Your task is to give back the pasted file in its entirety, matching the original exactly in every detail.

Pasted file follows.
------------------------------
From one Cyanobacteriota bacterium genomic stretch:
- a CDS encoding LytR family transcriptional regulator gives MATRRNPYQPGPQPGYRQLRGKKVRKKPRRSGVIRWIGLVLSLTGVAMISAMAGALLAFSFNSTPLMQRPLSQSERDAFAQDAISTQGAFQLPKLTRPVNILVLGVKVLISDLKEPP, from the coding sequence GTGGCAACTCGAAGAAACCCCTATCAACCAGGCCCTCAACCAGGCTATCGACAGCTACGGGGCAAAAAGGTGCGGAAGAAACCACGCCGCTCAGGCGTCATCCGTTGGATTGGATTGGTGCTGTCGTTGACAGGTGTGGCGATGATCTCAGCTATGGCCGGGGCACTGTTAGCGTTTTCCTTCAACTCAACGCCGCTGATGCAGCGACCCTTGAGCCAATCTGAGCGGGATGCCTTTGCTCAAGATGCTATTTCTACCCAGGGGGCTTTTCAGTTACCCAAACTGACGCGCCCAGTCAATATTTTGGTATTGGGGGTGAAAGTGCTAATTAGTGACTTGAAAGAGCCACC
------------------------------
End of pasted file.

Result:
From one Cyanobacteriota bacterium genomic stretch:
- a CDS encoding LytR family transcriptional regulator gives MATRRNPYQPGPQPGYRQLRGKKVRKKPRRSGVIRWIGLVLSLTGVAMISAMAGALLAFSFNSTPLMQRPLSQSERDAFAQDAISTQGAFQLPKLTRPVNILVLGVKVLISDLKEPP, from the coding sequence GTGGCAACTCGAAGAAACCCCTATCAACCAGGCCCTCAACCAGGCTATCGACAGCTACGGGGCAAAAAGGTGCGGAAGAAACCACGCCGCTCAGGCGTCATCCGTTGGATTGGATTGGTGCTGTCGTTGACAGGTGTGGCGATGATCTCAGCTATGGCCGGGGCACTGTTAGCGTTTTCCTTCAACTCAACGCCGCTGATGCAGCGACCCTTGAGCCAATCTGAGCGGGATGCCTTTGCTCAAGATGCTATTTCTACCCAGGGGGCTTTTCAGTTACCCAAACTGACGCGCCCAGTCAATATTTTGGTATTGGGGGTGAAAGTGCTAATTAGTGACTTGAAAGAGCCACC